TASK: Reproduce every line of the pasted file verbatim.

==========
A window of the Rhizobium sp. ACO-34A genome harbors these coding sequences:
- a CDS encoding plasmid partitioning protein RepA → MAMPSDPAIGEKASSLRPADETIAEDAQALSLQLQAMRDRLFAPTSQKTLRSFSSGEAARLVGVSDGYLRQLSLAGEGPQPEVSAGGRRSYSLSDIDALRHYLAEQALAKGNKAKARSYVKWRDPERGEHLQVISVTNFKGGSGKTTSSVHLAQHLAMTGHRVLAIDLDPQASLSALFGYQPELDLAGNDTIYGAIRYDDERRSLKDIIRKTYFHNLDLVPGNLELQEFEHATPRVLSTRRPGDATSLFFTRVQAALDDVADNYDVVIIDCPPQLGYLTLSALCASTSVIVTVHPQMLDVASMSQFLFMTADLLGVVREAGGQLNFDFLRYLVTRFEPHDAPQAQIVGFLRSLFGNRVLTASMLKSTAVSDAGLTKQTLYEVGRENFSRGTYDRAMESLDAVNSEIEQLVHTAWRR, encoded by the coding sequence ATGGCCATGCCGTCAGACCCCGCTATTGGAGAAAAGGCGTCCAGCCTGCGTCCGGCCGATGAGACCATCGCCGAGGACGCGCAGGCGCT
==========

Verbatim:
A window of the Rhizobium sp. ACO-34A genome harbors these coding sequences:
- a CDS encoding plasmid partitioning protein RepA → MAMPSDPAIGEKASSLRPADETIAEDAQALSLQLQAMRDRLFAPTSQKTLRSFSSGEAARLVGVSDGYLRQLSLAGEGPQPEVSAGGRRSYSLSDIDALRHYLAEQALAKGNKAKARSYVKWRDPERGEHLQVISVTNFKGGSGKTTSSVHLAQHLAMTGHRVLAIDLDPQASLSALFGYQPELDLAGNDTIYGAIRYDDERRSLKDIIRKTYFHNLDLVPGNLELQEFEHATPRVLSTRRPGDATSLFFTRVQAALDDVADNYDVVIIDCPPQLGYLTLSALCASTSVIVTVHPQMLDVASMSQFLFMTADLLGVVREAGGQLNFDFLRYLVTRFEPHDAPQAQIVGFLRSLFGNRVLTASMLKSTAVSDAGLTKQTLYEVGRENFSRGTYDRAMESLDAVNSEIEQLVHTAWRR, encoded by the coding sequence ATGGCCATGCCGTCAGACCCCGCTATTGGAGAAAAGGCGTCCAGCCTGCGTCCGGCCGATGAGACCATCGCCGAGGACGCGCAGGCGCT